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insolent

[in-suh-luh nt]
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adjective
  1. boldly rude or disrespectful; contemptuously impertinent; insulting: an insolent reply.
noun
  1. an insolent person.

Origin of insolent

1350–1400; Middle English < Latin insolent- (stem of insolēns) departing from custom, equivalent to in- in-3 + sol- (stem of solēre to be accustomed) + -ent- -ent
Related formsin·so·lent·ly, adverbo·ver·in·so·lent, adjectiveo·ver·in·so·lent·ly, adverb

Synonyms

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1. brazen; contemptuous. See impertinent.
Dictionary.com Unabridged Based on the Random House Unabridged Dictionary, © Random House, Inc. 2018

Examples from the Web for insolent

Contemporary Examples

Historical Examples

  • Sure nobody had ever so insolent, so hard-hearted a brother, as I have!

    Clarissa, Volume 1 (of 9)

    Samuel Richardson

  • She is a vile girl, and has said a hundred insolent things to me.

  • I did not find myself indignant at this insolent idea of the Englishman's.

    In the Valley

    Harold Frederic

  • You have treated this family with disrespect; you have been insolent to this family.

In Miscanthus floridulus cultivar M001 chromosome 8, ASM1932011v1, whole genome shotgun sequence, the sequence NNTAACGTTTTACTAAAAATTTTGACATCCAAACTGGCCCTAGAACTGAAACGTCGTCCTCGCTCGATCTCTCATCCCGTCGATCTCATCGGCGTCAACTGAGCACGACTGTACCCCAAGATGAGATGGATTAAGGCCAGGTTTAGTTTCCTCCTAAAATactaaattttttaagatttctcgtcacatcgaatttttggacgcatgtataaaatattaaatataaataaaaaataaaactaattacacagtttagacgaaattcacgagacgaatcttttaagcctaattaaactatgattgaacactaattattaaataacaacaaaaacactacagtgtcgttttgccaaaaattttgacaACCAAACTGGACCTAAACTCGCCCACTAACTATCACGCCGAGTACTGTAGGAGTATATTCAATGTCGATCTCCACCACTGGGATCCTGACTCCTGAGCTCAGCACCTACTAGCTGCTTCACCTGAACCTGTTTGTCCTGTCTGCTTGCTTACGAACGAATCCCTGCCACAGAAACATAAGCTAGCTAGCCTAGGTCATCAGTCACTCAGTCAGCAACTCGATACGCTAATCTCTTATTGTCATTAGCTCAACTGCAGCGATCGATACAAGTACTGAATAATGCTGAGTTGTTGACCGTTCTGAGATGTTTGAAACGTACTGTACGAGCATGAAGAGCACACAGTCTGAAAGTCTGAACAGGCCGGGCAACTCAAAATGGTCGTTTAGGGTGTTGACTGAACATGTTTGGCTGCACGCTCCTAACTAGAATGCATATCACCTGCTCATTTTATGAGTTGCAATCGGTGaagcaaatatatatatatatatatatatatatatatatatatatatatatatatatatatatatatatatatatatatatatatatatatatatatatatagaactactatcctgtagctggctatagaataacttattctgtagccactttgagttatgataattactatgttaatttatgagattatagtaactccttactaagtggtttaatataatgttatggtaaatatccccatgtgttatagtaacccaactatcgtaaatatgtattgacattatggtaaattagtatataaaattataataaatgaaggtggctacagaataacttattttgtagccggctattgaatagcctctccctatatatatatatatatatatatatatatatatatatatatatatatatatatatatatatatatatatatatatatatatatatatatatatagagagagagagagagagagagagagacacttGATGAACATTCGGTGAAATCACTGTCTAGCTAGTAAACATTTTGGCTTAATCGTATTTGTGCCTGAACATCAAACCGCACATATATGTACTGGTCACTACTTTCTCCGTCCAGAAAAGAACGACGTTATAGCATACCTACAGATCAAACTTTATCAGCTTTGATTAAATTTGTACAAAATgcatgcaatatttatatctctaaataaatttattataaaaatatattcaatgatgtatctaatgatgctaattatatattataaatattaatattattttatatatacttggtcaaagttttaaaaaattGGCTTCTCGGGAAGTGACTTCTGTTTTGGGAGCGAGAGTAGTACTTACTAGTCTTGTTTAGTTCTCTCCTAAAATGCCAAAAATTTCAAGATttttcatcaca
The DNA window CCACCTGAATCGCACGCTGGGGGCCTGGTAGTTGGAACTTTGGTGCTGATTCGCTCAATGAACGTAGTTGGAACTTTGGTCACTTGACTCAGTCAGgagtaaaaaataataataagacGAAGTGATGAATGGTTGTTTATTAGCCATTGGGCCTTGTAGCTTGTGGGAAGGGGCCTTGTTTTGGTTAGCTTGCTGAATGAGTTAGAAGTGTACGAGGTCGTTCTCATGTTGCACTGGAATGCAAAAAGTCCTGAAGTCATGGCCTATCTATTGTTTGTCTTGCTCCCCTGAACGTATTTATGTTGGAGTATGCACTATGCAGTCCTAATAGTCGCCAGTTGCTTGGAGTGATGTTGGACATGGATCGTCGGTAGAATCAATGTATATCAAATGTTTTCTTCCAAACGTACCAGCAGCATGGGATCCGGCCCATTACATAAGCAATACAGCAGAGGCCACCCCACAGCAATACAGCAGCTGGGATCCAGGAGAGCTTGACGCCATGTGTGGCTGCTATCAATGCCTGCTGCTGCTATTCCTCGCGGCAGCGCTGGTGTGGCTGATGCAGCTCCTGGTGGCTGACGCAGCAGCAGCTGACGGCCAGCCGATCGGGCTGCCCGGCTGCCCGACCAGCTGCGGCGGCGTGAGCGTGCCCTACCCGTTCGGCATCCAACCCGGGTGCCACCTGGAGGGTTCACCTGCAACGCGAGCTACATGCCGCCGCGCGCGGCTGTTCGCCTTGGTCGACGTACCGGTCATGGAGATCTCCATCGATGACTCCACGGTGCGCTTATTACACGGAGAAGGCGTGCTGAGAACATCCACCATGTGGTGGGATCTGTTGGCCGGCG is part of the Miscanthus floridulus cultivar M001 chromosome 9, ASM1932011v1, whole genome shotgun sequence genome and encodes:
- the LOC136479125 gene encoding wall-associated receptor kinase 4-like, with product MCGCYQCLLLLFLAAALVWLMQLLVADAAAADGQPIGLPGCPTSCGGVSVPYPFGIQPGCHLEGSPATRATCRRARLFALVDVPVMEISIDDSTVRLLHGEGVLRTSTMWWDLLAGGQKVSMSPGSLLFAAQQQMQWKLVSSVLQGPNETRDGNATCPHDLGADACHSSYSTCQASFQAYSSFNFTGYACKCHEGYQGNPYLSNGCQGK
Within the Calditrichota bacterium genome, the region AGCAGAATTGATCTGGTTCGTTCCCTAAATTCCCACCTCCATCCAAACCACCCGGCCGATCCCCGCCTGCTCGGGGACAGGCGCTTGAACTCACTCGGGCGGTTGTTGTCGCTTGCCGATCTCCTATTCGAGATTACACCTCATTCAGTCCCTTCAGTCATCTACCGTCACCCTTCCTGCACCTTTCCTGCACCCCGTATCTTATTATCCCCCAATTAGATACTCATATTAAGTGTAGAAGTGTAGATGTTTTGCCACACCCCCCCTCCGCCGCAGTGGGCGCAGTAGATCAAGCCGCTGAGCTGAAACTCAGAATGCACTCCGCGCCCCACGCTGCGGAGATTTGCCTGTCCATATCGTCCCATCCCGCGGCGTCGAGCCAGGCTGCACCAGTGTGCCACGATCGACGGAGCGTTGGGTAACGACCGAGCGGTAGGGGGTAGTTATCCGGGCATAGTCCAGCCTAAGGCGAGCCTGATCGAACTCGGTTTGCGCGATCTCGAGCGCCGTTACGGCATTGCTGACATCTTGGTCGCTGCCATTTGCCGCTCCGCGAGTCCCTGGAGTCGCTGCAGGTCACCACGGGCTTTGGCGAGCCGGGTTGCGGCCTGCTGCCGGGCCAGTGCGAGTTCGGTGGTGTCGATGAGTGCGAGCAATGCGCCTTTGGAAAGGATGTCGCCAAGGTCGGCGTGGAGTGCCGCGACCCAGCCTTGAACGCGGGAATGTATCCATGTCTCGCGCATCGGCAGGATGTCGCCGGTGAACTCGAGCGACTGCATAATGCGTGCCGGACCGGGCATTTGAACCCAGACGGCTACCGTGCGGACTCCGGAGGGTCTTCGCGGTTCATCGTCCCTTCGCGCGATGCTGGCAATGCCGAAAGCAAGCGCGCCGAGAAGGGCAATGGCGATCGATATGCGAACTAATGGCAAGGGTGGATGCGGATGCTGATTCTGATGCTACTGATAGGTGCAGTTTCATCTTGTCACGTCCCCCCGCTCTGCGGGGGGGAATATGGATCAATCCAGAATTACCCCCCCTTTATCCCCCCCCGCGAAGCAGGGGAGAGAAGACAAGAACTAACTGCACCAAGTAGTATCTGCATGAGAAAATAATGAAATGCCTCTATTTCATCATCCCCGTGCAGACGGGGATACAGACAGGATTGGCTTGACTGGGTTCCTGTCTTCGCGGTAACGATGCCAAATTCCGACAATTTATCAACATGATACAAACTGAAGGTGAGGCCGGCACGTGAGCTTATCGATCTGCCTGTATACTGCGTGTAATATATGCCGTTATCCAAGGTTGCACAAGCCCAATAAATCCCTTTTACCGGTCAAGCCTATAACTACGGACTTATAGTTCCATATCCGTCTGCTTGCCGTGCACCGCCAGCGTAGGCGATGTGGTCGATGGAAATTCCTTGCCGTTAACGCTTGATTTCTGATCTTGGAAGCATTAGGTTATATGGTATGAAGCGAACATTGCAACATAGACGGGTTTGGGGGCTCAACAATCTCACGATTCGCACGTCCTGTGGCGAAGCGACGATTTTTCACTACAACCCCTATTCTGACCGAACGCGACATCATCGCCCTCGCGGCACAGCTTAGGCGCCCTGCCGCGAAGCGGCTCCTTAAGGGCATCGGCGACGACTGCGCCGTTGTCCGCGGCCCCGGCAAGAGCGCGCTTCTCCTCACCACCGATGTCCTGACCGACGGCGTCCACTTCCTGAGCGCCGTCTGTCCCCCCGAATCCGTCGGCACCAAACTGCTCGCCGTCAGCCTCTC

Little Dorrit

    Charles Dickens

  • How dare you repeat so insolent a suspicion to my face, Roland Yorke?

    The Channings

    Mrs. Henry Wood


British Dictionary definitions for insolent

insolent

adjective
  1. offensive, impudent, or disrespectful
Derived Formsinsolence, nouninsolently, adverb

Word Origin

C14: from Latin insolens, from in- 1 + solēre to be accustomed
Collins English Dictionary - Complete & Unabridged 2012 Digital Edition © William Collins Sons & Co. Ltd. 1979, 1986 © HarperCollins Publishers 1998, 2000, 2003, 2005, 2006, 2007, 2009, 2012

Word Origin and History for insolent

adj.

late 14c., "contemptuous, arrogant, haughty," from Latin insolentem (nominative insolens) "arrogant, immoderate," literally "unusual," from in- "not, opposite of" (see in- (1)) + solentem, present participle of solere "be accustomed," which possibly is related to sodalis "close companion," and to suescere "become used to." Meaning "contemptuous of rightful authority" is from 1670s. Related: Insolently.

Online Etymology Dictionary, © 2010 Douglas Harper